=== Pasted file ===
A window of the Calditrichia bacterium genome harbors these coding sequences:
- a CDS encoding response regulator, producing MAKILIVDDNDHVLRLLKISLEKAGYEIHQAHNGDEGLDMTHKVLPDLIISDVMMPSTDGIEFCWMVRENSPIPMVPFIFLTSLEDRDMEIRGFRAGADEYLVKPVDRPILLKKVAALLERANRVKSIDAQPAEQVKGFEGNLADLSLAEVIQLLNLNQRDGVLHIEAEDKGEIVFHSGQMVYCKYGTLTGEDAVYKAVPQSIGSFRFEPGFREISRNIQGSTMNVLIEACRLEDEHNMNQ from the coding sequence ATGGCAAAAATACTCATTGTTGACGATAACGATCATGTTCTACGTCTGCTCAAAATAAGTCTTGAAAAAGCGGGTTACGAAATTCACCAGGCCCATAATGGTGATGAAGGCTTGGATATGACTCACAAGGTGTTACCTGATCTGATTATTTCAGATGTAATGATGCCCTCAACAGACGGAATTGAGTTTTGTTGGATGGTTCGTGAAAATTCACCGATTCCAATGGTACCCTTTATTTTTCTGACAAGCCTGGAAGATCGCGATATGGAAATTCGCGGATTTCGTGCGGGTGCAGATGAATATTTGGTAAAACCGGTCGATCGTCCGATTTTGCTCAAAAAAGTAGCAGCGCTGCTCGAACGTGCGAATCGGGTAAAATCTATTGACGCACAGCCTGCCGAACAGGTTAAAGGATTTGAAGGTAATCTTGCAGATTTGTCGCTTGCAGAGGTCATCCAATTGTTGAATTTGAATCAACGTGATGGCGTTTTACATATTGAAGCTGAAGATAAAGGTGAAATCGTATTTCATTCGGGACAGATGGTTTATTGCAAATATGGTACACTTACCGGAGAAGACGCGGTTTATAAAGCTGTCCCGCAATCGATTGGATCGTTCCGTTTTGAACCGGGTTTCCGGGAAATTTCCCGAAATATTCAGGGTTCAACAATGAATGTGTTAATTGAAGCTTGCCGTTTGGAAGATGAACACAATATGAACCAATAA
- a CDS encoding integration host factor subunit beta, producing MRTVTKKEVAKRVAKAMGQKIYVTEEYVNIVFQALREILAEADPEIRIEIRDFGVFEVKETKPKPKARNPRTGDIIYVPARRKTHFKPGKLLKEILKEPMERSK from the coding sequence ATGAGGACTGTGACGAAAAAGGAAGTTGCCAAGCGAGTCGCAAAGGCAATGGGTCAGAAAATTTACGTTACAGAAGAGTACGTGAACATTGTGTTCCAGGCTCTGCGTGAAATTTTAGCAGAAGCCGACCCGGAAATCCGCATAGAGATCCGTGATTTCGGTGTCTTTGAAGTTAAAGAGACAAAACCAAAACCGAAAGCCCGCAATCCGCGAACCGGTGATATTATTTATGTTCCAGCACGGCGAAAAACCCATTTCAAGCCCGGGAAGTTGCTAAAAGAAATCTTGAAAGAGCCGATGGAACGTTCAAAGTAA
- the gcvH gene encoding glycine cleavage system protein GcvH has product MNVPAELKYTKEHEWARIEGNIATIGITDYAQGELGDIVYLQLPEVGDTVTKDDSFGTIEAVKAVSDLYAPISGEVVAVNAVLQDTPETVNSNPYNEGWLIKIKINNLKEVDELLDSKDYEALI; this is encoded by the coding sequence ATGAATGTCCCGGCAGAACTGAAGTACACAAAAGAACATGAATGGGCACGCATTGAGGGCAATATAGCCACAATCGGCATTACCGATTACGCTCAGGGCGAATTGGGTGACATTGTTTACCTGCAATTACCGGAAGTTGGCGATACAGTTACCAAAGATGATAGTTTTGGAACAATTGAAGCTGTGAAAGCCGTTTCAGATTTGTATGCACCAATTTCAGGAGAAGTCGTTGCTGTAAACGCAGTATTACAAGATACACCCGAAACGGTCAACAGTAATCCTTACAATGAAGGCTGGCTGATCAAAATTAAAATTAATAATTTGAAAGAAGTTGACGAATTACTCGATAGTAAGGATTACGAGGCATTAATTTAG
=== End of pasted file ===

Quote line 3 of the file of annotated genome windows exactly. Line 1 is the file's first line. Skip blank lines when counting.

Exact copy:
- a CDS encoding integration host factor subunit beta, producing MRTVTKKEVAKRVAKAMGQKIYVTEEYVNIVFQALREILAEADPEIRIEIRDFGVFEVKETKPKPKARNPRTGDIIYVPARRKTHFKPGKLLKEILKEPMERSK from the coding sequence ATGAGGACTGTGACGAAAAAGGAAGTTGCCAAGCGAGTCGCAAAGGCAATGGGTCAGAAAATTTACGTTACAGAAGAGTACGTGAACATTGTGTTCCAGGCTCTGCGTGAAATTTTAGCAGAAGCCGACCCGGAAATCCGCATAGAGATCCGTGATTTCGGTGTCTTTGAAGTTAAAGAGACAAAACCAAAACCGAAAGCCCGCAATCCGCGAACCGGTGATATTATTTATGTTCCAGCACGGCGAAAAACCCATTTCAAGCCCGGGAAGTTGCTAAAAGAAATCTTGAAAGAGCCGATGGAACGTTCAAAGTAA